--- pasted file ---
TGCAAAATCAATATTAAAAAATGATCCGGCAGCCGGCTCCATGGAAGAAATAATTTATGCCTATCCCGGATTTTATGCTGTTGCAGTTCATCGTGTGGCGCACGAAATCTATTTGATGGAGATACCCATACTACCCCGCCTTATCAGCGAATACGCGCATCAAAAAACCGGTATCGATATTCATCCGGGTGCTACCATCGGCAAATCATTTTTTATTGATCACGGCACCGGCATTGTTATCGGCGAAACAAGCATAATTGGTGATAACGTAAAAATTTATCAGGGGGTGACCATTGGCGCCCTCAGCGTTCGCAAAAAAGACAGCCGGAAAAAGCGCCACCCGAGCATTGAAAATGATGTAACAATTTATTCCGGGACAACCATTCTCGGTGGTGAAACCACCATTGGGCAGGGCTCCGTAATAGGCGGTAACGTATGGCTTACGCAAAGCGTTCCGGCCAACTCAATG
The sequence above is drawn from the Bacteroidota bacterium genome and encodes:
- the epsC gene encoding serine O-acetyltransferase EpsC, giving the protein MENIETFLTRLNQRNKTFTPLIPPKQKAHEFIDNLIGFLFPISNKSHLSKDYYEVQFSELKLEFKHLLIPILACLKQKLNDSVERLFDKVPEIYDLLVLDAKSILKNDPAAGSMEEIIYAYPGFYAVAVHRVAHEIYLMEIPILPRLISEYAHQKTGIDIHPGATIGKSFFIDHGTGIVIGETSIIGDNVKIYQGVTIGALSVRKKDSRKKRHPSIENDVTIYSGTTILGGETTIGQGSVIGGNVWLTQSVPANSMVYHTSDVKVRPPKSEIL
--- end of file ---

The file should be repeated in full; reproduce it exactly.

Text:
TGCAAAATCAATATTAAAAAATGATCCGGCAGCCGGCTCCATGGAAGAAATAATTTATGCCTATCCCGGATTTTATGCTGTTGCAGTTCATCGTGTGGCGCACGAAATCTATTTGATGGAGATACCCATACTACCCCGCCTTATCAGCGAATACGCGCATCAAAAAACCGGTATCGATATTCATCCGGGTGCTACCATCGGCAAATCATTTTTTATTGATCACGGCACCGGCATTGTTATCGGCGAAACAAGCATAATTGGTGATAACGTAAAAATTTATCAGGGGGTGACCATTGGCGCCCTCAGCGTTCGCAAAAAAGACAGCCGGAAAAAGCGCCACCCGAGCATTGAAAATGATGTAACAATTTATTCCGGGACAACCATTCTCGGTGGTGAAACCACCATTGGGCAGGGCTCCGTAATAGGCGGTAACGTATGGCTTACGCAAAGCGTTCCGGCCAACTCAATG
The sequence above is drawn from the Bacteroidota bacterium genome and encodes:
- the epsC gene encoding serine O-acetyltransferase EpsC, giving the protein MENIETFLTRLNQRNKTFTPLIPPKQKAHEFIDNLIGFLFPISNKSHLSKDYYEVQFSELKLEFKHLLIPILACLKQKLNDSVERLFDKVPEIYDLLVLDAKSILKNDPAAGSMEEIIYAYPGFYAVAVHRVAHEIYLMEIPILPRLISEYAHQKTGIDIHPGATIGKSFFIDHGTGIVIGETSIIGDNVKIYQGVTIGALSVRKKDSRKKRHPSIENDVTIYSGTTILGGETTIGQGSVIGGNVWLTQSVPANSMVYHTSDVKVRPPKSEIL